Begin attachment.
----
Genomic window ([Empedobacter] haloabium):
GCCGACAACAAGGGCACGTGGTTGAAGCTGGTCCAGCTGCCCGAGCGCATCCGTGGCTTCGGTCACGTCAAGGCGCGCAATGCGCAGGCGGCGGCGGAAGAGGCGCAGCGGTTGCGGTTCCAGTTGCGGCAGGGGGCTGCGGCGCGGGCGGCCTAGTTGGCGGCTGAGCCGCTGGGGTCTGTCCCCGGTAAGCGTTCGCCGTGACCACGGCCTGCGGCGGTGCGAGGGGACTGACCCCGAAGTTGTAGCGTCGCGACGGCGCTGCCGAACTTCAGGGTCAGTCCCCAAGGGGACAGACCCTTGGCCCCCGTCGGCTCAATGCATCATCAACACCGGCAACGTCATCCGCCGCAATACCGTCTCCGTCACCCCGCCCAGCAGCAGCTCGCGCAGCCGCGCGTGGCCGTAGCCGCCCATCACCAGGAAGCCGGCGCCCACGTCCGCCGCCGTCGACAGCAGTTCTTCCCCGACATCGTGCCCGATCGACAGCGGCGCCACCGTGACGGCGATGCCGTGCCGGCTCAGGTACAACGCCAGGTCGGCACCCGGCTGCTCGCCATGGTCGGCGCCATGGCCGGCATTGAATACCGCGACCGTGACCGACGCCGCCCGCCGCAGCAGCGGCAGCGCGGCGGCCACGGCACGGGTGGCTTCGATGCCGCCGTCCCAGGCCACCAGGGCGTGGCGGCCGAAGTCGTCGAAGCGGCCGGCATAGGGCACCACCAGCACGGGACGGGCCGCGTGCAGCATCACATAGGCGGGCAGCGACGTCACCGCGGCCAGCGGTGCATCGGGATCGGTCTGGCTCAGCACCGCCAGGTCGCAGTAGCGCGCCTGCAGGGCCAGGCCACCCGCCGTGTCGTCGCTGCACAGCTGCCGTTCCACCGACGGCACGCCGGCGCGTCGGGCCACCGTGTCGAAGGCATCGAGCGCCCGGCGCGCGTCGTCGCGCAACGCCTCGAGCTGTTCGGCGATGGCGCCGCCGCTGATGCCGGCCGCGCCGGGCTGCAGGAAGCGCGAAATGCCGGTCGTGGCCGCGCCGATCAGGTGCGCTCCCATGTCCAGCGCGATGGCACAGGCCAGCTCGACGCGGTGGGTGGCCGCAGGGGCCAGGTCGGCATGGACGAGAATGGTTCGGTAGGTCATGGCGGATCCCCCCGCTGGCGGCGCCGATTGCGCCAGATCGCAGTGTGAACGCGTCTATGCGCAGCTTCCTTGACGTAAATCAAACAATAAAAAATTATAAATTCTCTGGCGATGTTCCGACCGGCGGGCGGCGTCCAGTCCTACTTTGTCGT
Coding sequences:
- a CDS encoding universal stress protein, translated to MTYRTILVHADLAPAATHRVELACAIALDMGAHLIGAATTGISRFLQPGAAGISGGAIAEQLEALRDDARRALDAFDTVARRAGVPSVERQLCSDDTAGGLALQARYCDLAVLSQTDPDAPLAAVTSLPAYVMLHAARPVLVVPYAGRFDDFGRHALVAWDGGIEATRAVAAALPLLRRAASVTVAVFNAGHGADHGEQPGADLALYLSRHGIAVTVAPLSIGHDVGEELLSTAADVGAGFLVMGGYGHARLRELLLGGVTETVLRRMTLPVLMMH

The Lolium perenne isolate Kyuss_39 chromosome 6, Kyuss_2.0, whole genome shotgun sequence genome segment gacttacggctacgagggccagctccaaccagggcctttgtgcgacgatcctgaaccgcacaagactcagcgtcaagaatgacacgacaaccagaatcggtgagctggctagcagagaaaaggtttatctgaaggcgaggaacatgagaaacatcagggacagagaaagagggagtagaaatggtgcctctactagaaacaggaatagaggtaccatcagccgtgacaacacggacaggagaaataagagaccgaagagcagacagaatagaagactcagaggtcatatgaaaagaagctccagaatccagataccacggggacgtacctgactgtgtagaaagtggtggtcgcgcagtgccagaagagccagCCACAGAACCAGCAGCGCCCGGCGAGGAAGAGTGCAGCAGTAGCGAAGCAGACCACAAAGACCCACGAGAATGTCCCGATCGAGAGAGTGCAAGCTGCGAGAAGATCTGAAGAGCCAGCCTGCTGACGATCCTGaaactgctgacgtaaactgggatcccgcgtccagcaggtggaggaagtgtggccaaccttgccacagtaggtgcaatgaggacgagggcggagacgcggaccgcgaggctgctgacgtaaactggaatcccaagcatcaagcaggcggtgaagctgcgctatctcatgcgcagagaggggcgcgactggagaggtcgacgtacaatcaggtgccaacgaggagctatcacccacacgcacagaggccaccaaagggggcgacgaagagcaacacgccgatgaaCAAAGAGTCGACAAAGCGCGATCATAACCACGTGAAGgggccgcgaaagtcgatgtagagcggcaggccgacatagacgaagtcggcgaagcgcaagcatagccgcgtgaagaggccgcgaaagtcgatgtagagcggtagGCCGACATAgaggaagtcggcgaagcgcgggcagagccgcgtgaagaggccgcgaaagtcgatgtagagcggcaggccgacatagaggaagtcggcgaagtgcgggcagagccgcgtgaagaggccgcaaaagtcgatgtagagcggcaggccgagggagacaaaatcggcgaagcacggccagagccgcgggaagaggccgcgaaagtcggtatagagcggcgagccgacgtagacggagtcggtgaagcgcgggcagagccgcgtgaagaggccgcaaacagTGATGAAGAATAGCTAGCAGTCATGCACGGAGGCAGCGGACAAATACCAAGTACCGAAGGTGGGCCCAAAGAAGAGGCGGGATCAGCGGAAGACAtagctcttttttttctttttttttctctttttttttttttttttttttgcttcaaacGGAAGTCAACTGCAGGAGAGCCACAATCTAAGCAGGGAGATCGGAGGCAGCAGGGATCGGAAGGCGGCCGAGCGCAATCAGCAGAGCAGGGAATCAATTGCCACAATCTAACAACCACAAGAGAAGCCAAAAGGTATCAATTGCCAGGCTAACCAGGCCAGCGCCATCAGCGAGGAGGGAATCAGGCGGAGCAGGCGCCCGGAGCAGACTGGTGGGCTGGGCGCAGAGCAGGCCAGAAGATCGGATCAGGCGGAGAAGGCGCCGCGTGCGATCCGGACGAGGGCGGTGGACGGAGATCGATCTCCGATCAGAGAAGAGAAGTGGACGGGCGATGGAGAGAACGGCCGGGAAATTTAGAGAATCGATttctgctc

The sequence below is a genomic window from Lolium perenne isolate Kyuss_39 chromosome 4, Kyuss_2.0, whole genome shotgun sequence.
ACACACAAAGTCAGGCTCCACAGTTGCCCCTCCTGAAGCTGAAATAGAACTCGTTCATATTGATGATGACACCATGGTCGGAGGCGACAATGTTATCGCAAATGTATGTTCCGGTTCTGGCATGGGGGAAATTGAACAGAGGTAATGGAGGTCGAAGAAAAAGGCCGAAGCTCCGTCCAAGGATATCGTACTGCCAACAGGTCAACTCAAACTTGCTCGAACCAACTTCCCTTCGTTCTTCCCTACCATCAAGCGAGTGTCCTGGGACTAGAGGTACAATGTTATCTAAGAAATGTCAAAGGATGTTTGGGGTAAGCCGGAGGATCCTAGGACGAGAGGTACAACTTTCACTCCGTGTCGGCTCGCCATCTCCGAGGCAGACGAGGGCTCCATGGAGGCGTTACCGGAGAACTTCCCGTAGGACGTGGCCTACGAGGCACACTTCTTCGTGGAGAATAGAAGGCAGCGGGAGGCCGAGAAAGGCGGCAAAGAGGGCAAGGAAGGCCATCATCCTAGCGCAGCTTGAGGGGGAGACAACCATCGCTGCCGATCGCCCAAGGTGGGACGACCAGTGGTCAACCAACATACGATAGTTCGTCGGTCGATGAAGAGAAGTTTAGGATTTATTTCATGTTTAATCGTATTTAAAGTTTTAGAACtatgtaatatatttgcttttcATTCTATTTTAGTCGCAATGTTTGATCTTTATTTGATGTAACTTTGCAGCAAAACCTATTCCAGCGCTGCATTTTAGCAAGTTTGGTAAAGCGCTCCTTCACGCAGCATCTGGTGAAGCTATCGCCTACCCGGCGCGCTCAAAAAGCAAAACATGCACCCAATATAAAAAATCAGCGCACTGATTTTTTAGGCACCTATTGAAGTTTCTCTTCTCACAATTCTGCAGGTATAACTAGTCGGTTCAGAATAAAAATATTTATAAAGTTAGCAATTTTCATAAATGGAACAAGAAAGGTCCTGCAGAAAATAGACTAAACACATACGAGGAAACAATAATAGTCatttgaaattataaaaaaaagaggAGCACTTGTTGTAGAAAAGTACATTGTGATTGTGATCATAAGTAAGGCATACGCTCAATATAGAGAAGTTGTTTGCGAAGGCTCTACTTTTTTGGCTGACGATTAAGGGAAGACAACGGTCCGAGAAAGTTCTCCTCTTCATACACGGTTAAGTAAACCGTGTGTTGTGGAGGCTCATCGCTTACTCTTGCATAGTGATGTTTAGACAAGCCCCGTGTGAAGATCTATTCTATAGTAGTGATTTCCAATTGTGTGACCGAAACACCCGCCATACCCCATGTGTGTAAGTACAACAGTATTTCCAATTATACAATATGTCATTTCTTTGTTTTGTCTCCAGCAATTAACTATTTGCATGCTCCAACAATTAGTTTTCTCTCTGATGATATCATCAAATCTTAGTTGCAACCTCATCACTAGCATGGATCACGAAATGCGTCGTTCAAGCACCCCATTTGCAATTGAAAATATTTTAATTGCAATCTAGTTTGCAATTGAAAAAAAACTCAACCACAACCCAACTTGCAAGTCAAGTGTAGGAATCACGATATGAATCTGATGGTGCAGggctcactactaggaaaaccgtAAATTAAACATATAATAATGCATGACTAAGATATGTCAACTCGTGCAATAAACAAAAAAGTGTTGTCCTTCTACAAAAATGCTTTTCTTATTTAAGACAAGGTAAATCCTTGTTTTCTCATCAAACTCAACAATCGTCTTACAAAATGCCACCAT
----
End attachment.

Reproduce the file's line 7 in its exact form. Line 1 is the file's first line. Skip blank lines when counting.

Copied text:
ACACACAAAGTCAGGCTCCACAGTTGCCCCTCCTGAAGCTGAAATAGAACTCGTTCATATTGATGATGACACCATGGTCGGAGGCGACAATGTTATCGCAAATGTATGTTCCGGTTCTGGCATGGGGGAAATTGAACAGAGGTAATGGAGGTCGAAGAAAAAGGCCGAAGCTCCGTCCAAGGATATCGTACTGCCAACAGGTCAACTCAAACTTGCTCGAACCAACTTCCCTTCGTTCTTCCCTACCATCAAGCGAGTGTCCTGGGACTAGAGGTACAATGTTATCTAAGAAATGTCAAAGGATGTTTGGGGTAAGCCGGAGGATCCTAGGACGAGAGGTACAACTTTCACTCCGTGTCGGCTCGCCATCTCCGAGGCAGACGAGGGCTCCATGGAGGCGTTACCGGAGAACTTCCCGTAGGACGTGGCCTACGAGGCACACTTCTTCGTGGAGAATAGAAGGCAGCGGGAGGCCGAGAAAGGCGGCAAAGAGGGCAAGGAAGGCCATCATCCTAGCGCAGCTTGAGGGGGAGACAACCATCGCTGCCGATCGCCCAAGGTGGGACGACCAGTGGTCAACCAACATACGATAGTTCGTCGGTCGATGAAGAGAAGTTTAGGATTTATTTCATGTTTAATCGTATTTAAAGTTTTAGAACtatgtaatatatttgcttttcATTCTATTTTAGTCGCAATGTTTGATCTTTATTTGATGTAACTTTGCAGCAAAACCTATTCCAGCGCTGCATTTTAGCAAGTTTGGTAAAGCGCTCCTTCACGCAGCATCTGGTGAAGCTATCGCCTACCCGGCGCGCTCAAAAAGCAAAACATGCACCCAATATAAAAAATCAGCGCACTGATTTTTTAGGCACCTATTGAAGTTTCTCTTCTCACAATTCTGCAGGTATAACTAGTCGGTTCAGAATAAAAATATTTATAAAGTTAGCAATTTTCATAAATGGAACAAGAAAGGTCCTGCAGAAAATAGACTAAACACATACGAGGAAACAATAATAGTCatttgaaattataaaaaaaagaggAGCACTTGTTGTAGAAAAGTACATTGTGATTGTGATCATAAGTAAGGCATACGCTCAATATAGAGAAGTTGTTTGCGAAGGCTCTACTTTTTTGGCTGACGATTAAGGGAAGACAACGGTCCGAGAAAGTTCTCCTCTTCATACACGGTTAAGTAAACCGTGTGTTGTGGAGGCTCATCGCTTACTCTTGCATAGTGATGTTTAGACAAGCCCCGTGTGAAGATCTATTCTATAGTAGTGATTTCCAATTGTGTGACCGAAACACCCGCCATACCCCATGTGTGTAAGTACAACAGTATTTCCAATTATACAATATGTCATTTCTTTGTTTTGTCTCCAGCAATTAACTATTTGCATGCTCCAACAATTAGTTTTCTCTCTGATGATATCATCAAATCTTAGTTGCAACCTCATCACTAGCATGGATCACGAAATGCGTCGTTCAAGCACCCCATTTGCAATTGAAAATATTTTAATTGCAATCTAGTTTGCAATTGAAAAAAAACTCAACCACAACCCAACTTGCAAGTCAAGTGTAGGAATCACGATATGAATCTGATGGTGCAGggctcactactaggaaaaccgtAAATTAAACATATAATAATGCATGACTAAGATATGTCAACTCGTGCAATAAACAAAAAAGTGTTGTCCTTCTACAAAAATGCTTTTCTTATTTAAGACAAGGTAAATCCTTGTTTTCTCATCAAACTCAACAATCGTCTTACAAAATGCCACCAT